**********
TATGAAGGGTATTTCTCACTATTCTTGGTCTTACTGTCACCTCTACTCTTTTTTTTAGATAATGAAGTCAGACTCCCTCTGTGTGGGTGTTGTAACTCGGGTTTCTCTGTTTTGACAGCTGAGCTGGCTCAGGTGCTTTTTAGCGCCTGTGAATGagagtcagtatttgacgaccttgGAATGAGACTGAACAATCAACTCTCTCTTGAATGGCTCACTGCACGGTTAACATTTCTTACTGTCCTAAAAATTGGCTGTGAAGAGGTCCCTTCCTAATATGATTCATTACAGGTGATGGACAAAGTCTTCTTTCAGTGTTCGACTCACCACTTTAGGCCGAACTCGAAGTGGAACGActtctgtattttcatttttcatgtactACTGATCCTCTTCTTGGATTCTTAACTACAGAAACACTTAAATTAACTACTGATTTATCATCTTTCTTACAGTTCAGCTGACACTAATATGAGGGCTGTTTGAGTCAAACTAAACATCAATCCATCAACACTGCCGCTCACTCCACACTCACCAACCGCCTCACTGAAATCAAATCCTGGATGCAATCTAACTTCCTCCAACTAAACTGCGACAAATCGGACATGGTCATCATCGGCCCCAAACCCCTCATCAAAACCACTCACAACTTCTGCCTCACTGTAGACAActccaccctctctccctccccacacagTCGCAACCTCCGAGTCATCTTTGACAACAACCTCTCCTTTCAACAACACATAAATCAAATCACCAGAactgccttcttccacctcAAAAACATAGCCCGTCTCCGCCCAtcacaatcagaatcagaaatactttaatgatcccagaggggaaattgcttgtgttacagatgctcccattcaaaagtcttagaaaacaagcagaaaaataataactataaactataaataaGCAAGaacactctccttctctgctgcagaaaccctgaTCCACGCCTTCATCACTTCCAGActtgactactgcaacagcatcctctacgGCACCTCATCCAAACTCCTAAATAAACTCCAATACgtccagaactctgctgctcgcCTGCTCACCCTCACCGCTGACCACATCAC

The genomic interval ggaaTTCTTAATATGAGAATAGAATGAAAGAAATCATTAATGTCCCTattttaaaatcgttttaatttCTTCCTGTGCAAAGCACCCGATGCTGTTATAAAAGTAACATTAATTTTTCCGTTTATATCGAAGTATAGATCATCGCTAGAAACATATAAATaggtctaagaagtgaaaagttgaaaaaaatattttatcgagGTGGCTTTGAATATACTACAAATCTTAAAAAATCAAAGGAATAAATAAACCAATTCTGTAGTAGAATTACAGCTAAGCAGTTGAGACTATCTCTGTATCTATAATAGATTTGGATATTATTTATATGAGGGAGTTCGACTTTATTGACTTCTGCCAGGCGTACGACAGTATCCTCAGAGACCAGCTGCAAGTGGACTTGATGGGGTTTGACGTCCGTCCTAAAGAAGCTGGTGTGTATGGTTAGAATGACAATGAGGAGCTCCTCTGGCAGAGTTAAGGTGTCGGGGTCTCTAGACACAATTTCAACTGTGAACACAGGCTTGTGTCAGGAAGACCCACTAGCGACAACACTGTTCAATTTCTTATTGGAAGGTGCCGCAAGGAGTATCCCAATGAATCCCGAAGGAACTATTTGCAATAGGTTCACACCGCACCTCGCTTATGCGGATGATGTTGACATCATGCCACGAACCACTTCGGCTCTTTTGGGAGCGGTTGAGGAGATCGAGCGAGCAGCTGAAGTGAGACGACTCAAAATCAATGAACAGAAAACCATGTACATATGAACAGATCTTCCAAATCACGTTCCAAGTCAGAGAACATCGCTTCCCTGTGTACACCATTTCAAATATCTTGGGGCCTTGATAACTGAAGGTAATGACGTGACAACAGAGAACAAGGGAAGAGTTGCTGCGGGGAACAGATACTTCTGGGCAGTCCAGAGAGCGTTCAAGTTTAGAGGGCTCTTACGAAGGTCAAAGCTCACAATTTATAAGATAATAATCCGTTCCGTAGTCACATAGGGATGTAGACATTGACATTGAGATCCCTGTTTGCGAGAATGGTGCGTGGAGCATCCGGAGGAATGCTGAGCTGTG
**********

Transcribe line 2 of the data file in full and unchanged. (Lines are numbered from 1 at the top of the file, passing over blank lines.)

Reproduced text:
The genomic interval ggaaTTCTTAATATGAGAATAGAATGAAAGAAATCATTAATGTCCCTattttaaaatcgttttaatttCTTCCTGTGCAAAGCACCCGATGCTGTTATAAAAGTAACATTAATTTTTCCGTTTATATCGAAGTATAGATCATCGCTAGAAACATATAAATaggtctaagaagtgaaaagttgaaaaaaatattttatcgagGTGGCTTTGAATATACTACAAATCTTAAAAAATCAAAGGAATAAATAAACCAATTCTGTAGTAGAATTACAGCTAAGCAGTTGAGACTATCTCTGTATCTATAATAGATTTGGATATTATTTATATGAGGGAGTTCGACTTTATTGACTTCTGCCAGGCGTACGACAGTATCCTCAGAGACCAGCTGCAAGTGGACTTGATGGGGTTTGACGTCCGTCCTAAAGAAGCTGGTGTGTATGGTTAGAATGACAATGAGGAGCTCCTCTGGCAGAGTTAAGGTGTCGGGGTCTCTAGACACAATTTCAACTGTGAACACAGGCTTGTGTCAGGAAGACCCACTAGCGACAACACTGTTCAATTTCTTATTGGAAGGTGCCGCAAGGAGTATCCCAATGAATCCCGAAGGAACTATTTGCAATAGGTTCACACCGCACCTCGCTTATGCGGATGATGTTGACATCATGCCACGAACCACTTCGGCTCTTTTGGGAGCGGTTGAGGAGATCGAGCGAGCAGCTGAAGTGAGACGACTCAAAATCAATGAACAGAAAACCATGTACATATGAACAGATCTTCCAAATCACGTTCCAAGTCAGAGAACATCGCTTCCCTGTGTACACCATTTCAAATATCTTGGGGCCTTGATAACTGAAGGTAATGACGTGACAACAGAGAACAAGGGAAGAGTTGCTGCGGGGAACAGATACTTCTGGGCAGTCCAGAGAGCGTTCAAGTTTAGAGGGCTCTTACGAAGGTCAAAGCTCACAATTTATAAGATAATAATCCGTTCCGTAGTCACATAGGGATGTAGACATTGACATTGAGATCCCTGTTTGCGAGAATGGTGCGTGGAGCATCCGGAGGAATGCTGAGCTGTG